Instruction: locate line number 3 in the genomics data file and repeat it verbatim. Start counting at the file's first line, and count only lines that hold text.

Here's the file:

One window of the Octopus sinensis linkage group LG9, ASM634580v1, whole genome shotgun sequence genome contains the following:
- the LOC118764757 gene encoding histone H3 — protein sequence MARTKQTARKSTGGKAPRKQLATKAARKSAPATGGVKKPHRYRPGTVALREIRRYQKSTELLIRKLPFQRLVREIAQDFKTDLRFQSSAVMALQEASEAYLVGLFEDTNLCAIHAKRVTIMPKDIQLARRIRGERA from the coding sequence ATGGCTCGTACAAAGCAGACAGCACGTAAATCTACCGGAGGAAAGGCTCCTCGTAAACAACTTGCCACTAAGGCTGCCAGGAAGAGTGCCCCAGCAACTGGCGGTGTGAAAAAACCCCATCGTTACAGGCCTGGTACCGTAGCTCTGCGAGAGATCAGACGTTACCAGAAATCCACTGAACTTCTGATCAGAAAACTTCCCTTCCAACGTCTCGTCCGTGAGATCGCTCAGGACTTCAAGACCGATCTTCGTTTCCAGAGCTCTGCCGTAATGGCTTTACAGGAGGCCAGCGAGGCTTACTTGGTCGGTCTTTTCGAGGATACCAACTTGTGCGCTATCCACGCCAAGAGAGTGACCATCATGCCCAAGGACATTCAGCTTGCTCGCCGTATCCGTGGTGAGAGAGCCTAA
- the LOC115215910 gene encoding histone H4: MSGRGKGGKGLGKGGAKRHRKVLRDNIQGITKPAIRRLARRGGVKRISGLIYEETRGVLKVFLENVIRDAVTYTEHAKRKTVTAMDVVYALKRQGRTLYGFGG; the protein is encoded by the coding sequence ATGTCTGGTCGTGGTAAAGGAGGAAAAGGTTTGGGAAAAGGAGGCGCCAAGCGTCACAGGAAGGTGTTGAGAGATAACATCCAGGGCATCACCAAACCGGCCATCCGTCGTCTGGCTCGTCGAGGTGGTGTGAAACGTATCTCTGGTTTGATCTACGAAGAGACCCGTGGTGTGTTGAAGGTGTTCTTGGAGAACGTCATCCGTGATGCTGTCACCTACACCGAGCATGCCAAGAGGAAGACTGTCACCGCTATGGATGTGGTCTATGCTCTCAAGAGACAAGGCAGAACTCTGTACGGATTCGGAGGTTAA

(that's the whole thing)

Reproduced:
- the LOC115215910 gene encoding histone H4: MSGRGKGGKGLGKGGAKRHRKVLRDNIQGITKPAIRRLARRGGVKRISGLIYEETRGVLKVFLENVIRDAVTYTEHAKRKTVTAMDVVYALKRQGRTLYGFGG; the protein is encoded by the coding sequence ATGTCTGGTCGTGGTAAAGGAGGAAAAGGTTTGGGAAAAGGAGGCGCCAAGCGTCACAGGAAGGTGTTGAGAGATAACATCCAGGGCATCACCAAACCGGCCATCCGTCGTCTGGCTCGTCGAGGTGGTGTGAAACGTATCTCTGGTTTGATCTACGAAGAGACCCGTGGTGTGTTGAAGGTGTTCTTGGAGAACGTCATCCGTGATGCTGTCACCTACACCGAGCATGCCAAGAGGAAGACTGTCACCGCTATGGATGTGGTCTATGCTCTCAAGAGACAAGGCAGAACTCTGTACGGATTCGGAGGTTAA